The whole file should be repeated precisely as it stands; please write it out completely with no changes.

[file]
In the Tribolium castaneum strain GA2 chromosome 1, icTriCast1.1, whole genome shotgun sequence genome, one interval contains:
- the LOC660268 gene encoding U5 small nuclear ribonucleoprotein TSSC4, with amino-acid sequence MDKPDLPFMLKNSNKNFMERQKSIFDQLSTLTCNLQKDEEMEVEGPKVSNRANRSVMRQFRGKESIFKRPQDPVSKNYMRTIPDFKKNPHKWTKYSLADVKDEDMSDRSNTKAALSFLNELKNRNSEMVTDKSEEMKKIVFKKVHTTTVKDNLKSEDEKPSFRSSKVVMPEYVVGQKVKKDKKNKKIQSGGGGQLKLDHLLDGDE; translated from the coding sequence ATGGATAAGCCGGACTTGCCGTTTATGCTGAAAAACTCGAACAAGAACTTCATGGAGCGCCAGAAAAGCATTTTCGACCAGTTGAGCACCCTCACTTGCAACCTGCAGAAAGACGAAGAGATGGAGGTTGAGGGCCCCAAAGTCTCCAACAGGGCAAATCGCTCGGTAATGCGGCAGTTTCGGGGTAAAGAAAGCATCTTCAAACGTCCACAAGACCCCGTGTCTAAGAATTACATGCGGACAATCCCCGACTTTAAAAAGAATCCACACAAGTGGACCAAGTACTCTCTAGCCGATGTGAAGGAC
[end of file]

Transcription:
In the Tribolium castaneum strain GA2 chromosome 1, icTriCast1.1, whole genome shotgun sequence genome, one interval contains:
- the LOC660268 gene encoding U5 small nuclear ribonucleoprotein TSSC4, with amino-acid sequence MDKPDLPFMLKNSNKNFMERQKSIFDQLSTLTCNLQKDEEMEVEGPKVSNRANRSVMRQFRGKESIFKRPQDPVSKNYMRTIPDFKKNPHKWTKYSLADVKDEDMSDRSNTKAALSFLNELKNRNSEMVTDKSEEMKKIVFKKVHTTTVKDNLKSEDEKPSFRSSKVVMPEYVVGQKVKKDKKNKKIQSGGGGQLKLDHLLDGDE; translated from the coding sequence ATGGATAAGCCGGACTTGCCGTTTATGCTGAAAAACTCGAACAAGAACTTCATGGAGCGCCAGAAAAGCATTTTCGACCAGTTGAGCACCCTCACTTGCAACCTGCAGAAAGACGAAGAGATGGAGGTTGAGGGCCCCAAAGTCTCCAACAGGGCAAATCGCTCGGTAATGCGGCAGTTTCGGGGTAAAGAAAGCATCTTCAAACGTCCACAAGACCCCGTGTCTAAGAATTACATGCGGACAATCCCCGACTTTAAAAAGAATCCACACAAGTGGACCAAGTACTCTCTAGCCGATGTGAAGGAC